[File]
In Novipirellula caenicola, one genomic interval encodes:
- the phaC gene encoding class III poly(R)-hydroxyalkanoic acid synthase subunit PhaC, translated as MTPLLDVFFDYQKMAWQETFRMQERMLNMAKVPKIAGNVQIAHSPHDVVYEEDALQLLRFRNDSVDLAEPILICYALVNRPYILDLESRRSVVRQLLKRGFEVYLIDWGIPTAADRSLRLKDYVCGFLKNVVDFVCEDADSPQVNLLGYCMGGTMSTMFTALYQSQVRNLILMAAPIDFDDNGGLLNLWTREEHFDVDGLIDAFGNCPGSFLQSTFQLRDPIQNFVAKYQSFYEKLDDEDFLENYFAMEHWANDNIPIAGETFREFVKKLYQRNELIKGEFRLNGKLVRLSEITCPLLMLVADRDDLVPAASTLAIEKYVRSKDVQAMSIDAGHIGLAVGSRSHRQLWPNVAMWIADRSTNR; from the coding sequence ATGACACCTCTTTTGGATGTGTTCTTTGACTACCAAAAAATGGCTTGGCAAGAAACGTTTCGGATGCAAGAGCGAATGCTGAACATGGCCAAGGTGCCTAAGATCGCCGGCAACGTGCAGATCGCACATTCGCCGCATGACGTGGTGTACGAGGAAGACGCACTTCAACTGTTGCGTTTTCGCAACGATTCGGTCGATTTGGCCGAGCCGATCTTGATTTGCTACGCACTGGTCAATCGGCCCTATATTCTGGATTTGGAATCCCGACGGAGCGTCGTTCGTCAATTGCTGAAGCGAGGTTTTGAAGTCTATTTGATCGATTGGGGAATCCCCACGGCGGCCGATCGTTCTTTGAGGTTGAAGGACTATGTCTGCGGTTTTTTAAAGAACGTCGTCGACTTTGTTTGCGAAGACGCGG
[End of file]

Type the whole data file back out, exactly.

In Novipirellula caenicola, one genomic interval encodes:
- the phaC gene encoding class III poly(R)-hydroxyalkanoic acid synthase subunit PhaC, translated as MTPLLDVFFDYQKMAWQETFRMQERMLNMAKVPKIAGNVQIAHSPHDVVYEEDALQLLRFRNDSVDLAEPILICYALVNRPYILDLESRRSVVRQLLKRGFEVYLIDWGIPTAADRSLRLKDYVCGFLKNVVDFVCEDADSPQVNLLGYCMGGTMSTMFTALYQSQVRNLILMAAPIDFDDNGGLLNLWTREEHFDVDGLIDAFGNCPGSFLQSTFQLRDPIQNFVAKYQSFYEKLDDEDFLENYFAMEHWANDNIPIAGETFREFVKKLYQRNELIKGEFRLNGKLVRLSEITCPLLMLVADRDDLVPAASTLAIEKYVRSKDVQAMSIDAGHIGLAVGSRSHRQLWPNVAMWIADRSTNR; from the coding sequence ATGACACCTCTTTTGGATGTGTTCTTTGACTACCAAAAAATGGCTTGGCAAGAAACGTTTCGGATGCAAGAGCGAATGCTGAACATGGCCAAGGTGCCTAAGATCGCCGGCAACGTGCAGATCGCACATTCGCCGCATGACGTGGTGTACGAGGAAGACGCACTTCAACTGTTGCGTTTTCGCAACGATTCGGTCGATTTGGCCGAGCCGATCTTGATTTGCTACGCACTGGTCAATCGGCCCTATATTCTGGATTTGGAATCCCGACGGAGCGTCGTTCGTCAATTGCTGAAGCGAGGTTTTGAAGTCTATTTGATCGATTGGGGAATCCCCACGGCGGCCGATCGTTCTTTGAGGTTGAAGGACTATGTCTGCGGTTTTTTAAAGAACGTCGTCGACTTTGTTTGCGAAGACGCGG